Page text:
By Trace Bonner
Loosely translated, meditation means bring to the center, specifically the mind. When we allow the mind to find a centered space it feels relaxed and easeful. The way we get the mind to center is usually not easy, due to the fact the mind is always thinking and commenting through an inner dialogue. This pulls the mind out of center and into personal perception, judging, comparing and identification. In order to bring the mind to center, a technique is used such as, concentration on the breath, uplifting word, mantra, walking…and running (just to name a few).
As one runs, and becomes aware of each step the foot makes to the pavement…concentrating on where the foot is stepping…the breath during the run…the response of the body as it runs, your mind can become focused, and thereby centered. As the mind stays centered, you might begin to feel less tied to the stress in life as well as your relationship to that stress. In other words, you might feel less emotionally tied to the effects of stress. This is the benefit to meditation. The mind steps into center and we have an opportunity to release the attachments of the way we think about our lives.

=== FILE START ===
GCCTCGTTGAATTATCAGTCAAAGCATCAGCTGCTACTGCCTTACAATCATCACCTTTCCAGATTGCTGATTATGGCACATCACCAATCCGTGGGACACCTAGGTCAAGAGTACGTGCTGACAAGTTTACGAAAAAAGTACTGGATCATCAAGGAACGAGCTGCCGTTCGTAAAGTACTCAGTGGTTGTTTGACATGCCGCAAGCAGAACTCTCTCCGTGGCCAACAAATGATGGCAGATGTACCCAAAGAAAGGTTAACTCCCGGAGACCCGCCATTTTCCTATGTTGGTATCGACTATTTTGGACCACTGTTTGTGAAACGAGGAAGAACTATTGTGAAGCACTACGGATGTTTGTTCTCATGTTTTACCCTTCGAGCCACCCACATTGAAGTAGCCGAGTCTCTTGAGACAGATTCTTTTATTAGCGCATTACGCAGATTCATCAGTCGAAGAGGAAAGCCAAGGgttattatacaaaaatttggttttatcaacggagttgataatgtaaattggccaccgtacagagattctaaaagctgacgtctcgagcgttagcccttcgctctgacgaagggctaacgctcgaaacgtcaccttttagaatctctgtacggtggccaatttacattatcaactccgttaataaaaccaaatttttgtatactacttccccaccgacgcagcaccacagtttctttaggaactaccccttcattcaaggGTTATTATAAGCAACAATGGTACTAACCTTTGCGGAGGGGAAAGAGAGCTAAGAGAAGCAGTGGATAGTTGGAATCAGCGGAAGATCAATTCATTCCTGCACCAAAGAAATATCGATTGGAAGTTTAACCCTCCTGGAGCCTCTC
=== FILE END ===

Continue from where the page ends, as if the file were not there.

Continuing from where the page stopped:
Meditation can be likened to the zone that many people have felt when doing something with steady concentration. As the mind becomes fully engaged in a single activity, we move out of thinking and into experiencing. The right brain activity increases, time slows down and we drop into BEING in the moment. Because we are usually dominant in left brain activity, which perceives, judges, compares and identifies, the balance of engaging the right brain brings the mind into a balanced and centered state. This has enormous benefits for physical and mental health, as well as our spiritual development.
While running can be meditative, it might be good to explore the traditional seated experience. For as much as active meditations can be beneficial, the deeper benefits of the practice can be felt when the body is still. For it is said when the body is still then the mind becomes steady and still. While the mind can never stop thinking (that its job), we can create pause between the thoughts of where less thinking is taking place. In the pause, which can be extended and expanded, a tremendous awareness of peace can be found, and a deeper connection to spirit experienced.
Trace Bonner is the director of Holy Cow Yoga Center in Charleston, SC. Thanks Trace for sharing your article.